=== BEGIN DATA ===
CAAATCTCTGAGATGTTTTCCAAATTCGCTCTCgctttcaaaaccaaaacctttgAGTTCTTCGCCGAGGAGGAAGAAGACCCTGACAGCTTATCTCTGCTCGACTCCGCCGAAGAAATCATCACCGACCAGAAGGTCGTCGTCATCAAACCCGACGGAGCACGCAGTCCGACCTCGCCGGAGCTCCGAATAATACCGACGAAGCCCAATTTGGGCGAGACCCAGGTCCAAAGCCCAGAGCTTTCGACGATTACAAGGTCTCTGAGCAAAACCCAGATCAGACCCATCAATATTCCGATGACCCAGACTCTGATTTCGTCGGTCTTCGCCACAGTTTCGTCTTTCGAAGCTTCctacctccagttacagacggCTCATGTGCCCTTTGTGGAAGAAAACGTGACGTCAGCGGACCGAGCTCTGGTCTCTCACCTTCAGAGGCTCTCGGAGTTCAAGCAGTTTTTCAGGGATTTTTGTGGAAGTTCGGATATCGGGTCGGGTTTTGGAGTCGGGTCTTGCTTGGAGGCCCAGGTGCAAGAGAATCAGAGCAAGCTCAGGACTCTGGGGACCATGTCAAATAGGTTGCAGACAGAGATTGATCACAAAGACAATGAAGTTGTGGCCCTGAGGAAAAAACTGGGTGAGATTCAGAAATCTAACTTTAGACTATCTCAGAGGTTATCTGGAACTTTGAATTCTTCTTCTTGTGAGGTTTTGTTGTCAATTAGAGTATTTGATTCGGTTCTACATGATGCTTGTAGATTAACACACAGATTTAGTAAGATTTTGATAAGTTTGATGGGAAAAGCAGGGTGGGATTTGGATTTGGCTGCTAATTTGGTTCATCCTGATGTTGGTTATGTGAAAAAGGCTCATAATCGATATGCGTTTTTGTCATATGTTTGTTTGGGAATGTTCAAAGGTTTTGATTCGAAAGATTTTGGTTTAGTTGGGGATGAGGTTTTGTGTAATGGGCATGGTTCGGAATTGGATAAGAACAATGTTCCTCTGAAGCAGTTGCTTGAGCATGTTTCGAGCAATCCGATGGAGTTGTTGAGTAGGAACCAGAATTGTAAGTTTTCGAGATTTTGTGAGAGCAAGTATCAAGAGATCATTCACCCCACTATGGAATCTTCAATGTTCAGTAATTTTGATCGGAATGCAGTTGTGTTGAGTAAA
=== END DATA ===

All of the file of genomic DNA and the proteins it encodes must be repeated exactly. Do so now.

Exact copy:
CAAATCTCTGAGATGTTTTCCAAATTCGCTCTCgctttcaaaaccaaaacctttgAGTTCTTCGCCGAGGAGGAAGAAGACCCTGACAGCTTATCTCTGCTCGACTCCGCCGAAGAAATCATCACCGACCAGAAGGTCGTCGTCATCAAACCCGACGGAGCACGCAGTCCGACCTCGCCGGAGCTCCGAATAATACCGACGAAGCCCAATTTGGGCGAGACCCAGGTCCAAAGCCCAGAGCTTTCGACGATTACAAGGTCTCTGAGCAAAACCCAGATCAGACCCATCAATATTCCGATGACCCAGACTCTGATTTCGTCGGTCTTCGCCACAGTTTCGTCTTTCGAAGCTTCctacctccagttacagacggCTCATGTGCCCTTTGTGGAAGAAAACGTGACGTCAGCGGACCGAGCTCTGGTCTCTCACCTTCAGAGGCTCTCGGAGTTCAAGCAGTTTTTCAGGGATTTTTGTGGAAGTTCGGATATCGGGTCGGGTTTTGGAGTCGGGTCTTGCTTGGAGGCCCAGGTGCAAGAGAATCAGAGCAAGCTCAGGACTCTGGGGACCATGTCAAATAGGTTGCAGACAGAGATTGATCACAAAGACAATGAAGTTGTGGCCCTGAGGAAAAAACTGGGTGAGATTCAGAAATCTAACTTTAGACTATCTCAGAGGTTATCTGGAACTTTGAATTCTTCTTCTTGTGAGGTTTTGTTGTCAATTAGAGTATTTGATTCGGTTCTACATGATGCTTGTAGATTAACACACAGATTTAGTAAGATTTTGATAAGTTTGATGGGAAAAGCAGGGTGGGATTTGGATTTGGCTGCTAATTTGGTTCATCCTGATGTTGGTTATGTGAAAAAGGCTCATAATCGATATGCGTTTTTGTCATATGTTTGTTTGGGAATGTTCAAAGGTTTTGATTCGAAAGATTTTGGTTTAGTTGGGGATGAGGTTTTGTGTAATGGGCATGGTTCGGAATTGGATAAGAACAATGTTCCTCTGAAGCAGTTGCTTGAGCATGTTTCGAGCAATCCGATGGAGTTGTTGAGTAGGAACCAGAATTGTAAGTTTTCGAGATTTTGTGAGAGCAAGTATCAAGAGATCATTCACCCCACTATGGAATCTTCAATGTTCAGTAATTTTGATCGGAATGCAGTTGTGTTGAGTAAA